Research shows women wait longer than men to get help, so are urged to call an ambulance immediately if they require acute cardiac care.
There is a misconception that heart attacks are a ‘man’s problem’ but they are equally common in women. On average, women are about 8–10 years older than men when they experience a heart attack and they tend to experience different symptoms, but nevertheless women benefit equally from fast acute cardiac care.
Receiving the best of acute cardiac care
Study author Dr Matthias Meyer, a cardiologist at Triemli Hospital, Zurich, Switzerland, explained how women may wait longer due to the preconception of heart attacks typically occurring in men and because pain in the chest and left arm are the best known symptoms.
“Women and men have a similar amount of pain during a heart attack, but the location may be different,” he said.
“People with pain in the chest and left arm are more likely to think it’s a heart attack, and these are usual symptoms for men. Women often have back, shoulder, or stomach pain.”
In heart attacks caused by acute blockage of an artery supplying blood to the heart, rapid reopening of the vessel by inserting a stent is critical. Faster restoration of blood flow translates into more salvaged heart muscle and less dead tissue, less subsequent heart failure, and a lower risk of death.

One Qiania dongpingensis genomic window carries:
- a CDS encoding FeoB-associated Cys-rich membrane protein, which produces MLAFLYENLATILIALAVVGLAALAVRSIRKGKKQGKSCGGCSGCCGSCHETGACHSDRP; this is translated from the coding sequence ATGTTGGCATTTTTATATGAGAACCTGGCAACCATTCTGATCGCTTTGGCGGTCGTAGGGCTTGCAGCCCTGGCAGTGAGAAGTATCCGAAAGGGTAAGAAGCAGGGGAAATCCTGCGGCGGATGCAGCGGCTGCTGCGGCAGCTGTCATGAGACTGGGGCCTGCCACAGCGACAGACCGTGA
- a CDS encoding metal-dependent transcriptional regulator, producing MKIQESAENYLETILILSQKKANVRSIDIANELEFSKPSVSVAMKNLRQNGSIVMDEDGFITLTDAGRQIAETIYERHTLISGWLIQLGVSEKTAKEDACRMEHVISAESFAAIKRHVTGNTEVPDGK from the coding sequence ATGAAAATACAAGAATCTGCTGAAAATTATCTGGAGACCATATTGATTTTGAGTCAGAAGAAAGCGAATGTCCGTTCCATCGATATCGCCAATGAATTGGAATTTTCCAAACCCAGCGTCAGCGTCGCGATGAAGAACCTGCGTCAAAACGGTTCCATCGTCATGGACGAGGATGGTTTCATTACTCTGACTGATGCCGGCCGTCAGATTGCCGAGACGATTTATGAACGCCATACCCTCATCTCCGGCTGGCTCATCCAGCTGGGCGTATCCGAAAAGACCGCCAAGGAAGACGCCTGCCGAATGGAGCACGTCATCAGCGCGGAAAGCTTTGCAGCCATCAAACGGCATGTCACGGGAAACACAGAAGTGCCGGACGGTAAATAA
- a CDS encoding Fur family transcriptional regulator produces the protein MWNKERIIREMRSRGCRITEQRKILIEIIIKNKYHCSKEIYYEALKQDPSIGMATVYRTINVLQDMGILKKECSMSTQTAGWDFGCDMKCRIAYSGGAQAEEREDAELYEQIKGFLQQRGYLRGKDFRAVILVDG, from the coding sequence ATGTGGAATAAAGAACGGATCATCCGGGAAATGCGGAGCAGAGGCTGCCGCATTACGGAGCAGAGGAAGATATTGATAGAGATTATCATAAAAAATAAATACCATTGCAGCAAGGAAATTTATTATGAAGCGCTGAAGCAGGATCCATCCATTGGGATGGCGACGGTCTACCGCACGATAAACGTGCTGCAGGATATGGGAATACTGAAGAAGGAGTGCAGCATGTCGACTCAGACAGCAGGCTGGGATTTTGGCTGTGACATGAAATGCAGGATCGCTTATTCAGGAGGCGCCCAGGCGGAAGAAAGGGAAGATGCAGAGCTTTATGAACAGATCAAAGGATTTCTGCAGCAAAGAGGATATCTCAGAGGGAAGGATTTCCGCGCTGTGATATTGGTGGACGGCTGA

During the last 10–15 years, multiple strategies have been employed within heart attack treatment networks to reduce the time delay between symptoms and treatment.
“Women wait approximately 37 minutes longer than men before contacting medical services”
Meyer’s adds: “We found no gender difference in the timely delivery of care by health professionals, with both men and women receiving a stent more quickly after contacting the medical services than they did in the past.”
However, patient delay decreased slightly in men over the 16-year period but did not change in women. Women wait approximately 37 minutes longer than men before contacting medical services. Clinical signs of persistent chest discomfort were associated with shorter patient delays in men but not women. “Women having a heart attack seem to be less likely than men to attribute their symptoms to a condition that requires urgent treatment.” said Dr Meyer.
He concluded: “Every minute counts when you have a heart attack. Look out for moderate to severe discomfort including pain in the chest, throat, neck, back, stomach or shoulders that lasts for more than 15 minutes. It is often accompanied by nausea, cold sweat, weakness, shortness of breath, or fear.”